Lie #2: They take advantage or are opportunistic

Many people, perhaps you included, have an image in their head when they picture “someone who sues”. Do you have the same image in mind when you picture someone who is the victim of a crime? If those two images are different, you may have an unconscious bias against plaintiffs, like many people do. Both people have suffered harm. But society and our institutions, like insurance companies, treat them differently and enforce a double standard. Insurance companies are motivated to pay less than they should, and they are too big to care even a little bit about what that does to you or people you care about. That is why people sue. They are not taking advantage of an unfortunate accident or a mistake. They are simply trying to get compensation for what was taken away.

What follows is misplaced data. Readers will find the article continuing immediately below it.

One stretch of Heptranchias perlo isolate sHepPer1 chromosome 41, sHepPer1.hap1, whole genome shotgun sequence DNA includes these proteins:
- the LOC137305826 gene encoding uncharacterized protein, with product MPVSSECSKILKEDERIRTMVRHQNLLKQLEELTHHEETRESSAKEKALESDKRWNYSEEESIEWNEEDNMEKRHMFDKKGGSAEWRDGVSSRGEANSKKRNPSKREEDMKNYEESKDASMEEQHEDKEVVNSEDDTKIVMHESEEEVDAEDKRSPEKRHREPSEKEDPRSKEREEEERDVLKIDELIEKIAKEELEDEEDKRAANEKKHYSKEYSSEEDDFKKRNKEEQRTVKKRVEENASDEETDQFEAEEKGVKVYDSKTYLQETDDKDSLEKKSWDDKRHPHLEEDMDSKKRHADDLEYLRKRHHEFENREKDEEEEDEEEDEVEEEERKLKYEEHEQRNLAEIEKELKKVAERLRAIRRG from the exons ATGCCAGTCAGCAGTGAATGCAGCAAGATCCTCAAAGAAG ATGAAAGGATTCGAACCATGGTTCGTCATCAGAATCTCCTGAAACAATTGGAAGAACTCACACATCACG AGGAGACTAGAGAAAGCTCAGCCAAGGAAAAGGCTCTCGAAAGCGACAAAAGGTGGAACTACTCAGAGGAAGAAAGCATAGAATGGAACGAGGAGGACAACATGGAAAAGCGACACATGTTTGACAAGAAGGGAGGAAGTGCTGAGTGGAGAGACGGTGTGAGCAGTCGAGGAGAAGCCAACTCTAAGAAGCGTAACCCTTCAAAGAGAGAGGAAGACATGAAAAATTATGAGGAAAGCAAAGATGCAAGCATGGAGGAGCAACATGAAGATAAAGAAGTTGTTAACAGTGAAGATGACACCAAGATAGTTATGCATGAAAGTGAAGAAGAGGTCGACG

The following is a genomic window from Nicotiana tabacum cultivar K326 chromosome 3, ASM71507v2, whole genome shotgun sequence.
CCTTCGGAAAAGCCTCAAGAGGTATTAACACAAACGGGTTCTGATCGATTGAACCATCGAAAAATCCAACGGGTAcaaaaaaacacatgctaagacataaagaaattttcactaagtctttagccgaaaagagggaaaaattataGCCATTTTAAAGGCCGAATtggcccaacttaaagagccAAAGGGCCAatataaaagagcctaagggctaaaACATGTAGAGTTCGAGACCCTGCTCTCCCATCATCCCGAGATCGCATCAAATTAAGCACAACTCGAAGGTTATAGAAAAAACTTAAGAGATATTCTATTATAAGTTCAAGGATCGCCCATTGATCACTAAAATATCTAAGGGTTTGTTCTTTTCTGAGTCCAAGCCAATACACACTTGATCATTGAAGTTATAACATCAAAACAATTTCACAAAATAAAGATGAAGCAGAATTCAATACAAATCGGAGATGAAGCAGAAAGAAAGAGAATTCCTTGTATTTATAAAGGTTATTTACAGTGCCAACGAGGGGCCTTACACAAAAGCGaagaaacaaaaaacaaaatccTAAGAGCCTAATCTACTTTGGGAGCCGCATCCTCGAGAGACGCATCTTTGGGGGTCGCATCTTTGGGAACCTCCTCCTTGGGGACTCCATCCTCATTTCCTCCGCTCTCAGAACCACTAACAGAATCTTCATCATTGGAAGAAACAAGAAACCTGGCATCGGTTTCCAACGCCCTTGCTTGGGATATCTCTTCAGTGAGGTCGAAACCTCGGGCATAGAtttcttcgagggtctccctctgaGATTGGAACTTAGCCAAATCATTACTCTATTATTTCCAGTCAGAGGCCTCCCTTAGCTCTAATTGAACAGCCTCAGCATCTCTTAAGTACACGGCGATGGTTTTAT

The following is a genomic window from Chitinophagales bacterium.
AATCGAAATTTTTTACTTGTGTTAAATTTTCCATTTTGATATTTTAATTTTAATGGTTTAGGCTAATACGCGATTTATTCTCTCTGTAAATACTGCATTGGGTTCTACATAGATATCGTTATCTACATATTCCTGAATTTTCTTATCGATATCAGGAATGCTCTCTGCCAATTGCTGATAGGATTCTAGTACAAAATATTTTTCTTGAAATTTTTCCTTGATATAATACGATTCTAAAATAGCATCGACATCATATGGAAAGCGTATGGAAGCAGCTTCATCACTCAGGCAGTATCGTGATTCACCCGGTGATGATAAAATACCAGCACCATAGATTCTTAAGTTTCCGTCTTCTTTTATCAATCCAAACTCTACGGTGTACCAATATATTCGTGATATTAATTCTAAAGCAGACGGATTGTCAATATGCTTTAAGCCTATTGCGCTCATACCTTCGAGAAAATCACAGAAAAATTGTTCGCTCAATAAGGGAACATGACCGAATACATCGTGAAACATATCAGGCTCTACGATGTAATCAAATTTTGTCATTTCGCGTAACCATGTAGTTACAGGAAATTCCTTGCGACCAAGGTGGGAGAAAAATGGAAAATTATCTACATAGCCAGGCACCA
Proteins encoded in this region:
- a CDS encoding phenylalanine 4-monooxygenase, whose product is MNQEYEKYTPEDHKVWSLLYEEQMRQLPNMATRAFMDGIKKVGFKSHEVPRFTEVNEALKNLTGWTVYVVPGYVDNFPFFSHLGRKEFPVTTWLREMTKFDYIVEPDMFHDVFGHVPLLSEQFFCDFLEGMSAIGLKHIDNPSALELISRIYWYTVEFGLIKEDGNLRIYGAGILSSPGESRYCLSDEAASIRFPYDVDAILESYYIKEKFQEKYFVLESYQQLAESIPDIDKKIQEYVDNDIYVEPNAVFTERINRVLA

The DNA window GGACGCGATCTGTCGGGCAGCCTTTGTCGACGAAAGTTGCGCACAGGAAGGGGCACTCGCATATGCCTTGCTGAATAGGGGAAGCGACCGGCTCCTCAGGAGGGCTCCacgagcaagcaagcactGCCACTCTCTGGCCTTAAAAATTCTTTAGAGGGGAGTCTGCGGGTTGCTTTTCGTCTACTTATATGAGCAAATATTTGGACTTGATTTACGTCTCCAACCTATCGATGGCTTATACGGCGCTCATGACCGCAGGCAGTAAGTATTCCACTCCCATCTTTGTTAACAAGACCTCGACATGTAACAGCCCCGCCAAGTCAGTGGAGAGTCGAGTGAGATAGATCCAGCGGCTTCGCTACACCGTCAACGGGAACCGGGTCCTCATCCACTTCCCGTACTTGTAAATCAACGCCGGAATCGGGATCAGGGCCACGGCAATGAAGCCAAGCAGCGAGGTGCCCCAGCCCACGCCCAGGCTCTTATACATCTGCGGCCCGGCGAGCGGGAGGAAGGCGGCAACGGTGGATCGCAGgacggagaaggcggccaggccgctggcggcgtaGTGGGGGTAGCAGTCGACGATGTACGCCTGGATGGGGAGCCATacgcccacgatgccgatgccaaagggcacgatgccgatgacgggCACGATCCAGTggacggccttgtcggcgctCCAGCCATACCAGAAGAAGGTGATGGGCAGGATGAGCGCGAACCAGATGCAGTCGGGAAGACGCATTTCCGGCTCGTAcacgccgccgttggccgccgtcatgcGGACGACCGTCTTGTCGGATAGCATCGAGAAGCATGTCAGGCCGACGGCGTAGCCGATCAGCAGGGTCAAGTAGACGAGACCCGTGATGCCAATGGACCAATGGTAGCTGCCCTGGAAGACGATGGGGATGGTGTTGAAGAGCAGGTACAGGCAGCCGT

When I had property stolen from my office many years ago, my insurance company quickly issued payment, no questions asked. I didn’t have to prove that it was stolen with security footage or how important it was to me or that I did everything I could to prevent it being stolen. But for my clients who have been injured in a car crash that was clearly someone else’s fault, we will have to jump through all of the hoops and fight every step of the way to prove the crash really was their insured’s fault, that our client is truly injured, that our client did the right things to get treatment, that our client did not get too much treatment, and so on. The insurance companies, in their never-ending quest to pay less than full value of the damage done, attempt to set up the three bears test on every aspect of an injured person’s response to an injury. Every bit as much as the attempt to lie about the motives of people who have to sue to get a fair outcome, this is yet another attempt to put the injured person on trial. Insurance companies and the people and institutions they pay do not want anyone thinking about what the trial is actually about: wrongdoing, loss, and harm, for which they are financially responsible. They might as well point in any direction but themselves and shout “Don’t look at us! Look over there instead!”